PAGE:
I got a sneaking suspicion he means something other than classical guitar, because he mentions the Doyle Dykes nylon string model.
    Which by golly sure looks like it was fashioned from leftover Paloma bodies or at least the blueprints, which bear an incredible resemblance to S4ce's, all of 'em based on a solid slab of routed out 'hog with a spruce top, and S4ce's themselves unabashedly intended as "acoustic" versions of Nightbirds**:

    http://guildguitars.com/g/doyle-dykes-signature-nylon/

    So as far as I can tell a Paloma's an S4ce with a classical neck and no soundhole needed due to the UST.
    (Argument invited, it's kinda quiet right now anyway...)
    Sheerly for the sake of stimulating grand repartee, what would be the point of nylon strings on anything other than a classical neck?
    As far as I can see, they basically wouldn't work.
    Y'need a certain amount of action height just to get the top driven and clean fretting without buzzing or muting, and a certain amount of nut width for the right hand tasks.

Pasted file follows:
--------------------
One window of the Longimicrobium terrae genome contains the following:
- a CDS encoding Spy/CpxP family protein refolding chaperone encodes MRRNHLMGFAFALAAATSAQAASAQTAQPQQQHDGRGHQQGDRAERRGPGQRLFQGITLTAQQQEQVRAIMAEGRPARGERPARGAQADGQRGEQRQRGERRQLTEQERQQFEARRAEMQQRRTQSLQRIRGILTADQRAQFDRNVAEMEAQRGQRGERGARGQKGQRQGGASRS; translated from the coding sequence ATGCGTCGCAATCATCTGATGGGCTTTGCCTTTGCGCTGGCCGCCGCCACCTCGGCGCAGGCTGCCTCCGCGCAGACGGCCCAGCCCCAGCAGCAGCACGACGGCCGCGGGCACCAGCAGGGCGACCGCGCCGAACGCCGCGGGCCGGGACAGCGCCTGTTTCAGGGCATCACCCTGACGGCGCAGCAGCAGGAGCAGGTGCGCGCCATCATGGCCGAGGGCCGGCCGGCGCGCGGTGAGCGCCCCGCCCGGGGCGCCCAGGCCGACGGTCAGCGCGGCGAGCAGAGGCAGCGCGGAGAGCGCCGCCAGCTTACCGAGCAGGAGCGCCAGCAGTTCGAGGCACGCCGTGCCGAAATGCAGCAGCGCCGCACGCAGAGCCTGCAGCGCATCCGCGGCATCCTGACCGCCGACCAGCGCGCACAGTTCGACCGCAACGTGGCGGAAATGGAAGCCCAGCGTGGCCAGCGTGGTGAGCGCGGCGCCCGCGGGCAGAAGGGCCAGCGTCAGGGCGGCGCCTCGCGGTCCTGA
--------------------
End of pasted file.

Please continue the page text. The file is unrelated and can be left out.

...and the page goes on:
I figure the reason classicals haven't evolved much in a couple of hundred years is that they already kind of hit their evolutionary peak, and the neck's an integral part of it.
    Bombast aside, am I missing something?

    ** George Gruhn, from here :
    "I chose the name Nightbird for my new design. While this guitar looks like a relatively conservative solidbody, it is in fact radically different in construction from virtually anything that had preceded it. The back is routed hollow, except under the pickups and the stop tailpiece, to reduce feedback and provide a solid anchor for the tailpiece. The rest, including under the bridge, is hollow. The top is constructed of spruce, carved on the outside but flat on the inside."

    George also mentions introducing the snakehead headstock in '84, on the acoustics Guild asked him to design before he became a shareholder, in that article.
    Al
    "Time May Change the Technique of Music But Never Its Mission " - Rachmaninoff
    My 1st Guild: '96 Westerly D25NT "Hally" (10-31-96 stamped on heelblock)
    #2: '01 Westerly F65ce "Blondie"
    #3: '03 Corona D40e Richie Havens "Richie"
    All bought new!

  6. #6
    Senior Member walrus's Avatar
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    If you don't want to have to plug in, Taylor makes nylon string acoustic guitars with a 1 7/8 neck width: